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6 Steps to Mentally Prepare for your IVF Journey

drtanyawilliams - May 25, 2023 - 26 comments

The IVF journey is a challenge for even the most prepared individuals and couples. Unfortunately, no matter how much research you do beforehand, you simply can’t know exactly how it will feel until you’re in it.

While you have little control over the outcome, you definitely have control over how you deal with it. The other good news? There are steps you can take to make the process less stressful, and more manageable. 

Based on ideas from Fertility Matters and the ASRM Mental Health Professionals Group, here are 6 important steps you can take to mentally prepare yourself for your IVF journey.

1. Manage your expectations of IVF

One of the hardest parts about IVF is the hope-disappointment effect. 

Because there’s so much skin in the game and the results are quite literally life-changing, of course you’re emotionally invested. You’re not wrong for getting your hopes up. 

As humans, we hold onto ideas – like a positive pregnancy test – as a way to maintain control over our lives. But not only is maintaining this control impossible, it creates a ton of anxiety. 

We’re not suggesting you resist any feelings of excitement that come up, but it can be helpful to keep some detachment from the outcome of treatments. As psychotherapist and author Barton Goldsmith, Ph.D. suggests, detachment is the process of letting go. 

Let go, detach from the outcome you want. You might be surprised at how this allows you to finally stop worrying about what happens.

In practical terms, we suggest you plan for the best but prepare for the worst. If there’s anything you’d need in place should the outcome be positive, you can set those things up. There’s no need to avoid practical planning. But keep in mind that a negative outcome is also possible. The conversations you have with your doctor can help to guide your expectations.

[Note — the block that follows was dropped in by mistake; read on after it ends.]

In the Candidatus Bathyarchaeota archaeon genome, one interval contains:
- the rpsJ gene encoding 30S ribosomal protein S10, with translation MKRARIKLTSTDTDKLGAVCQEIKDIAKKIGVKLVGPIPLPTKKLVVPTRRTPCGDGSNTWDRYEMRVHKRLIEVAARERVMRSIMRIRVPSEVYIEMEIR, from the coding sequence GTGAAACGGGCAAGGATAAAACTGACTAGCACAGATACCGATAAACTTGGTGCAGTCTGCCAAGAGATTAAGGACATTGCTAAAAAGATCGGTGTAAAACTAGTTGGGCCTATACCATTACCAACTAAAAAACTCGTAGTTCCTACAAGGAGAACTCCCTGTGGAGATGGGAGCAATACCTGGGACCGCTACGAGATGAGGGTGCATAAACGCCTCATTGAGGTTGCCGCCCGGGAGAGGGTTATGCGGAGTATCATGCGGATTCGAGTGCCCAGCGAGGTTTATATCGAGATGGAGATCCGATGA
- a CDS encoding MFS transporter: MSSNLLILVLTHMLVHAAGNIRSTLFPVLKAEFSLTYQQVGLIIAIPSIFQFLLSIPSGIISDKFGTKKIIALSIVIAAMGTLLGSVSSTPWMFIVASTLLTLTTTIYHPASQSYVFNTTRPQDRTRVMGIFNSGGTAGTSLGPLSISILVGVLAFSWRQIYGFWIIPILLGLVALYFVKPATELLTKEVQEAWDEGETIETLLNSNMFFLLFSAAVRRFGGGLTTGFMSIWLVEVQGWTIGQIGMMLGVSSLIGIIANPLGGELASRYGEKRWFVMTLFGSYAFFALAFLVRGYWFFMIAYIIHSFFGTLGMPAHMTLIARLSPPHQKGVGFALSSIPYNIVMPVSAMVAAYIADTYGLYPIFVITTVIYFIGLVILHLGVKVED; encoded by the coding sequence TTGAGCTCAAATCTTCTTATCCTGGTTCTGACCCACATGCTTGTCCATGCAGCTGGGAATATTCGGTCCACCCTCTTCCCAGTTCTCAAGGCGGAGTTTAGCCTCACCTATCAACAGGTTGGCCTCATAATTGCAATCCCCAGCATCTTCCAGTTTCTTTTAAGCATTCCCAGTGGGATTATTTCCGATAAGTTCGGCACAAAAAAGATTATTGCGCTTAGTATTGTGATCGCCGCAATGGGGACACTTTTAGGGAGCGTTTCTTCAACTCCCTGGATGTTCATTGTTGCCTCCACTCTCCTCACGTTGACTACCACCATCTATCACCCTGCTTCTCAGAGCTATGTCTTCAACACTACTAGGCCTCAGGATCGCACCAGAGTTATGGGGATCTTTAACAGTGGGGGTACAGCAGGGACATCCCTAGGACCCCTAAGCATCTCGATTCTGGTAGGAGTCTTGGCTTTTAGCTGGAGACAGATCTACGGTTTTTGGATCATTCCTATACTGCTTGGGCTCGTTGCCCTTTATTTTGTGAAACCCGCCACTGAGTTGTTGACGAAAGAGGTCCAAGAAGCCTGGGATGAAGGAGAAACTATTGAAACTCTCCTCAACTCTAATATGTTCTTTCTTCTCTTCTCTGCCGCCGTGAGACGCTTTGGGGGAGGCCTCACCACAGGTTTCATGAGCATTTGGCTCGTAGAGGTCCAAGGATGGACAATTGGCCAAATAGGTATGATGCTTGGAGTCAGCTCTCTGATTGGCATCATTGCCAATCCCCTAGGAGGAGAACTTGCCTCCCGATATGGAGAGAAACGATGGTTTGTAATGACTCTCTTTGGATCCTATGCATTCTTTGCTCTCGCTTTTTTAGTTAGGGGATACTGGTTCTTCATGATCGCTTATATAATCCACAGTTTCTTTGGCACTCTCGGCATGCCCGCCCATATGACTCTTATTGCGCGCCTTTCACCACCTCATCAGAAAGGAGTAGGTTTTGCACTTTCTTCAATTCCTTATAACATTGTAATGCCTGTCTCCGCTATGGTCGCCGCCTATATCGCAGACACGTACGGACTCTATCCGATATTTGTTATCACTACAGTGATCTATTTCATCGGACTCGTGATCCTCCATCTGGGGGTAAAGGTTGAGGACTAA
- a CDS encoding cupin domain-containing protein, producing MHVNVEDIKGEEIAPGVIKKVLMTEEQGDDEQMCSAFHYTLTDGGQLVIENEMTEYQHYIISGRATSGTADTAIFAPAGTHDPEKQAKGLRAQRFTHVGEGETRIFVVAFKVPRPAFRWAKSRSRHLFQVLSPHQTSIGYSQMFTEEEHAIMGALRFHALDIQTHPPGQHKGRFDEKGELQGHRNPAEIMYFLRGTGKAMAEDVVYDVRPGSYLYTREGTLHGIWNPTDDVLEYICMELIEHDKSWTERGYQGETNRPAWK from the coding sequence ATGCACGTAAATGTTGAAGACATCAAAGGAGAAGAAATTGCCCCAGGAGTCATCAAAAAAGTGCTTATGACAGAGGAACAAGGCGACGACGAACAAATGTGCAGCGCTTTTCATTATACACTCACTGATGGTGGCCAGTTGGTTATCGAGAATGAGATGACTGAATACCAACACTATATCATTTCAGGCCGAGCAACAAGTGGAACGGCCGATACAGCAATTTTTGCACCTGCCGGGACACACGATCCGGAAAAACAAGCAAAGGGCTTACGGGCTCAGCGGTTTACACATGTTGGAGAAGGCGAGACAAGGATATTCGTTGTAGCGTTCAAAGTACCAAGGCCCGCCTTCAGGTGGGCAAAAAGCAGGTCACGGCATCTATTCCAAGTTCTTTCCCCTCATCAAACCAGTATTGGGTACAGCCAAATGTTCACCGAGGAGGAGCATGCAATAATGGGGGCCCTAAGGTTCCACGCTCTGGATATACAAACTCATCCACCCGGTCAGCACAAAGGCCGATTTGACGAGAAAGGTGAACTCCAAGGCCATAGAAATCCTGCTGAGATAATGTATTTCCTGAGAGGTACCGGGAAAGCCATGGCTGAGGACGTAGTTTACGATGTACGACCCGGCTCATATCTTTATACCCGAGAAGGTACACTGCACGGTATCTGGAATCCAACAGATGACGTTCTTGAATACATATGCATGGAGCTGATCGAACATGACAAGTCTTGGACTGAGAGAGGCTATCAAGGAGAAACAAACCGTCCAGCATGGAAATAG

2. Form your circle

Three women put their hands on one woman's back to offer support during the IVF journey.

Like all challenging journeys, you will need quality support around you to lean on, perhaps as much emotionally as physically. We’re talking about a close circle – family, friends, partners – who will listen to you cry, give you injections, or drive you to appointments. 

Some helpful questions to ask yourself: Who’s in my circle? How much do I want to share with them if the outcome is positive? If it’s negative? What support can I ask for from each of them? 

Maybe your partner is better equipped to give the injections, but your sister is the one you want to cry with. Consider what role each of your supporters can play, and talk to them about how they’d feel comfortable showing up for you during the process. 

When the time comes, you might not have the energy to negotiate these demands, especially if you’re not so used to asking for help. This is why we suggest locking down this circle before you start treatment.

3. Communicate with your partner during your IVF journey

A blonde woman leans her head on a brown-haired man in the sun, denoting a supportive couple undergoing IVF.

If your partner is involved in the IVF journey, you can bet the process will test your relationship. 

From financial troubles, to lack of communication, to conflicting coping methods, there are a number of factors that put pressure on a relationship during IVF. The imperative to schedule sex and perform on-command can squeeze the romance out of any relationship without the right coping strategies to offset it. As well, disappointment when it doesn’t work and you’re forced to repeat the process is another source of stress.

A 2004 study found that men in infertile couples were less sexually satisfied, while the women were less satisfied with their marriages. For same-sex couples, even without the scheduled sex, fertility treatment processes can strain intimacy. A 2014 study of almost 48,000 women showed that couples whose fertility treatments are unsuccessful are up to 3x more likely to end their relationship.